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Original ‘Vulture’ shares story with 21st century warfighters

  • Published
  • By Staff Sgt. Katherine Spessa
  • 455th Air Expeditionary Wing
“Primitive” is the word he uses to describe flying in a B-24 Liberator during World War II.

The bomber wasn’t pressurized and its open gunner-turret windows to the fore, aft and on both wings made the aircraft frigid for its crew members. They had to bundle up as best they could to stay warm, but according to the “Rosalie May” tail gunner, retired Master Sgt. Thomas Boyd, he would still freeze his “buns off.”

Ninety-one-year-old Boyd now lives in Sunnyvale, California, a much different environment than the cold, primitive B-24 he flew in as a young man. He suffered from vocal cord cancer two years ago, but he doesn’t let that keep him from telling his story. Speaking through his daughter, retired Air National Guard Lt. Col. Cynthia Kepple, he spoke over the phone to 455th Air Expeditionary Wing Command Chief Master Sgt. Peter Speen.

“Taking off was always the white-knuckle part of the flight because they were always overloaded and so they never knew if they would get off the ground,” Kepple said, speaking for her father.

There were no seatbelts to be found, only oxygen masks and tanks at all the different crew positions.

Boyd was part of the 455th Bomb Group – the 455th AEW’s WWII predecessor – and was one of the original “Vulgar Vultures.”

Though the 455th AEW now flies F-16 Fighting Falcons, HH-60 Pave Hawks, C-130 Hercules, EC-130 Compass Calls, MQ-9 Reapers and E-11As rather than the B-24, Boyd’s enduring lessons of resilience through adversity resonate across generations.

Boyd first arrived in Italy in 1944 and flew 26 missions. On his 19th birthday and only his second mission, Boyd’s aircraft was shot down.

His plane had just dropped bombs over Austria when they were hit in the bomb bay and one of the engines. Their pilot was able to get them into Yugoslavian airspace before they had to bail out.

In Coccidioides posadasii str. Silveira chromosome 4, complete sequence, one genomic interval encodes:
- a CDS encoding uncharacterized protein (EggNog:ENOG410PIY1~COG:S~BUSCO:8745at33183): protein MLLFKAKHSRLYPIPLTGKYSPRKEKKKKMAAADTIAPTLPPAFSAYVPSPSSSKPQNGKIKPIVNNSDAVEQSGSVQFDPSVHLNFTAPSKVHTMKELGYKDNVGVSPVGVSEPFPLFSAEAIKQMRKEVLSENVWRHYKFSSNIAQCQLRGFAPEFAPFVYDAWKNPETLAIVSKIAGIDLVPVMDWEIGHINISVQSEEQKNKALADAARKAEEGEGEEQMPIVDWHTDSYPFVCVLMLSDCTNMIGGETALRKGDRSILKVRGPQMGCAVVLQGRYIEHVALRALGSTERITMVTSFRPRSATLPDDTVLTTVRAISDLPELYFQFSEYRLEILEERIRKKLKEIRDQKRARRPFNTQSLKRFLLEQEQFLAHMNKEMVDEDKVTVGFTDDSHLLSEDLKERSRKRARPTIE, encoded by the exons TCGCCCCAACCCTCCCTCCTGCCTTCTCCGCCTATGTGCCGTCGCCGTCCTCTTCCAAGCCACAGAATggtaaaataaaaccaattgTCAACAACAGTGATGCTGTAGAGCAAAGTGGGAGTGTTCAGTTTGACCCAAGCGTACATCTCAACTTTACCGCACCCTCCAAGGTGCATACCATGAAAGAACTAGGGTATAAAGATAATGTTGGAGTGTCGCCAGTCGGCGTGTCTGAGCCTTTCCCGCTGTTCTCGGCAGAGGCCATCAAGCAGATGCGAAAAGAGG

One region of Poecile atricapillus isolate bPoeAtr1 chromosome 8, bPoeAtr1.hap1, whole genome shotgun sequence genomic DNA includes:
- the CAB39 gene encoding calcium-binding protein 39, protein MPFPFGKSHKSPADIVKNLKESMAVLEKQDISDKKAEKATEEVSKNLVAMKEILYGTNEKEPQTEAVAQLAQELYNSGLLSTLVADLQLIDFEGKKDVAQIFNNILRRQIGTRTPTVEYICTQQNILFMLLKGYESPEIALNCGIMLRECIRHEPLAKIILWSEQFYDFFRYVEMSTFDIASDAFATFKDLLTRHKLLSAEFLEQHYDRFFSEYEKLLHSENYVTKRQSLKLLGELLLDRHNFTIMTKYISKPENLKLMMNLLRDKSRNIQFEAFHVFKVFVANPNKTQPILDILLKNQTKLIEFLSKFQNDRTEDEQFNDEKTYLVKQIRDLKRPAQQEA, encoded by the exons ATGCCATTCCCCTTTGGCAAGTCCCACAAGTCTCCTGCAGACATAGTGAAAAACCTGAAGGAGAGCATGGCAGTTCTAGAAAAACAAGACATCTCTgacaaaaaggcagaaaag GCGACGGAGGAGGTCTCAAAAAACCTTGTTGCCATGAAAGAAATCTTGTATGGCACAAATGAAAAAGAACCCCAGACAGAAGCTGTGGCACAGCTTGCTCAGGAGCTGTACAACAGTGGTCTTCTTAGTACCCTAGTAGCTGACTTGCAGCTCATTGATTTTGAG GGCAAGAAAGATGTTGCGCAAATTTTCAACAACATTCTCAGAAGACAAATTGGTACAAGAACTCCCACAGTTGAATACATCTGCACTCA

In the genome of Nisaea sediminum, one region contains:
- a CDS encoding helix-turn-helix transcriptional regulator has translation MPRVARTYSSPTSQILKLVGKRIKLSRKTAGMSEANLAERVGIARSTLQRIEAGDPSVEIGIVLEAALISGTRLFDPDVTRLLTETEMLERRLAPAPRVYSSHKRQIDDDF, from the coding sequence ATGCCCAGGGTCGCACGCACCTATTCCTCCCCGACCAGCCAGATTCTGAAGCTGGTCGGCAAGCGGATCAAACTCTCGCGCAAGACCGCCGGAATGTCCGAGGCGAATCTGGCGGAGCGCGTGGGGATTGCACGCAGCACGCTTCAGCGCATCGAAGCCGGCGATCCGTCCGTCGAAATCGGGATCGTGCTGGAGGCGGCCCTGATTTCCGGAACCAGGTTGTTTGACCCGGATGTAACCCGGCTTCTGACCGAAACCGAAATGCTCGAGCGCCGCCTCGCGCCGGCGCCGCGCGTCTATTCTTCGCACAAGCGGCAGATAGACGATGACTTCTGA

The pilot rang the bell, telling the crew they had to jump.

“My dad opened the hatch to bail out and saw the nose gunner fly by,” said Kepple. “He thought, ‘well if he can do it, I can do it!’ So he jumped.”

When he went to pull the ripcord and deploy his parachute, the handle came off in his hand. He says he fell about 9,000 feet before he was able to reach back and find the cord to release the chute.

Boyd found his way back to his crew with the help of the farmer whose field he landed in. They were put in contact with the Yugoslavian resistance movement.

“[They] ran the show, when they said walk, they walked. When they said no talking, it was radio silence.

“At those points when it was too difficult, he would say ‘God, you pick my feet up and I’ll put them down. Get me through this.’”

They were tired, hungry and injured. They walked at night to evade capture but sometimes came close enough to German soldiers that they could hear their conversations.

“One of the Germans that was firing at them, his weapon was firing at a very slow rate,” Kepple said. “One of [my dad’s] crew mates, said “Hey Boyd, go over there and adjust his buffer plate for him!”

They returned to friendly control after four days of walking and were returned to their unit shortly after. After Boyd and his crew were de-briefed and de-loused, they went on to fly 24 more missions before the end of the war.

He credits his survival to humor, positivity and faith.

To the current members of the “Vulgar Vultures,” Boyd says: “Stay safe and keep your guns clean.”